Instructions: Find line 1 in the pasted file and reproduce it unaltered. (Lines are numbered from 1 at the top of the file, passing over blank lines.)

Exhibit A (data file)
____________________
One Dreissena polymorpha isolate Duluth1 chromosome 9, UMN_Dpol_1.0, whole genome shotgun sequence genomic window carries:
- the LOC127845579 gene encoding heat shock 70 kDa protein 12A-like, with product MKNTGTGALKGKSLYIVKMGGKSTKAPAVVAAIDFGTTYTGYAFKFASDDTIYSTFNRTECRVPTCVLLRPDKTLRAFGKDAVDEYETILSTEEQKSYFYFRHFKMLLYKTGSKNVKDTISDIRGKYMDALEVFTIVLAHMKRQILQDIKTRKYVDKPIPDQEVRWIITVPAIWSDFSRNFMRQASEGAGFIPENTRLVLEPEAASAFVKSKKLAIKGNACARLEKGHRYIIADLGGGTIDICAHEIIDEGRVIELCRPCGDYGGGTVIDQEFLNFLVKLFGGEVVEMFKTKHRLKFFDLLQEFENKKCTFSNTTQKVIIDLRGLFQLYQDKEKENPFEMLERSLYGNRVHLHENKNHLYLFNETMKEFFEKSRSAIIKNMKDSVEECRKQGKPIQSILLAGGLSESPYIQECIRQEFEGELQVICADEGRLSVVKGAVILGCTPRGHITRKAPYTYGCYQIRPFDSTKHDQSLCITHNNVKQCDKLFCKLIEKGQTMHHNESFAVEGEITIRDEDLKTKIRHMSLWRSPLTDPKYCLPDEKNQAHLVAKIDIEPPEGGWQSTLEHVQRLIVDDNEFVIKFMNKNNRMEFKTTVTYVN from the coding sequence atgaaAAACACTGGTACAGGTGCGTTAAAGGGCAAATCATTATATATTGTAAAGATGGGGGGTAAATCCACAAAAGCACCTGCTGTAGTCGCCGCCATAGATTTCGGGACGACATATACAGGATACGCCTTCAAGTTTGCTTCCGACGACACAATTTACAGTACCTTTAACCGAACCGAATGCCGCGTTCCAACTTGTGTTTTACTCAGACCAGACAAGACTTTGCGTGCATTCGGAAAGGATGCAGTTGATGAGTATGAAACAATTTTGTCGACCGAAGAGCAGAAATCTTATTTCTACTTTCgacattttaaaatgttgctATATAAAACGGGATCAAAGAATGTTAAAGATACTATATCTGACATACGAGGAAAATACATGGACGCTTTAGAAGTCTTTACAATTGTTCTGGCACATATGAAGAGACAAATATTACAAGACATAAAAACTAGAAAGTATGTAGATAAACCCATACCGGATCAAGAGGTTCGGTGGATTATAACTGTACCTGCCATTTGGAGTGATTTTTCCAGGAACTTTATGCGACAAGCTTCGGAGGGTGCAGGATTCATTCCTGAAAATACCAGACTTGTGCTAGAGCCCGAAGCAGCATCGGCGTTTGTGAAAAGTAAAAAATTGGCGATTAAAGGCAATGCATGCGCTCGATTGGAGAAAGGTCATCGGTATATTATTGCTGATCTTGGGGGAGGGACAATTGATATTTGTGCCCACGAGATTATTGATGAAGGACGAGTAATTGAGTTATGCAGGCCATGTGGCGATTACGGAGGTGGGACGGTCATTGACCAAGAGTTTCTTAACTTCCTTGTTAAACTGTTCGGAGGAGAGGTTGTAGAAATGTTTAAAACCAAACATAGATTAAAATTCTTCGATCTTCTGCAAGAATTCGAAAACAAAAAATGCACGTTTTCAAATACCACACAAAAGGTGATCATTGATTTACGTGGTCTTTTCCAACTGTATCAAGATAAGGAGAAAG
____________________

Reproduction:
One Dreissena polymorpha isolate Duluth1 chromosome 9, UMN_Dpol_1.0, whole genome shotgun sequence genomic window carries: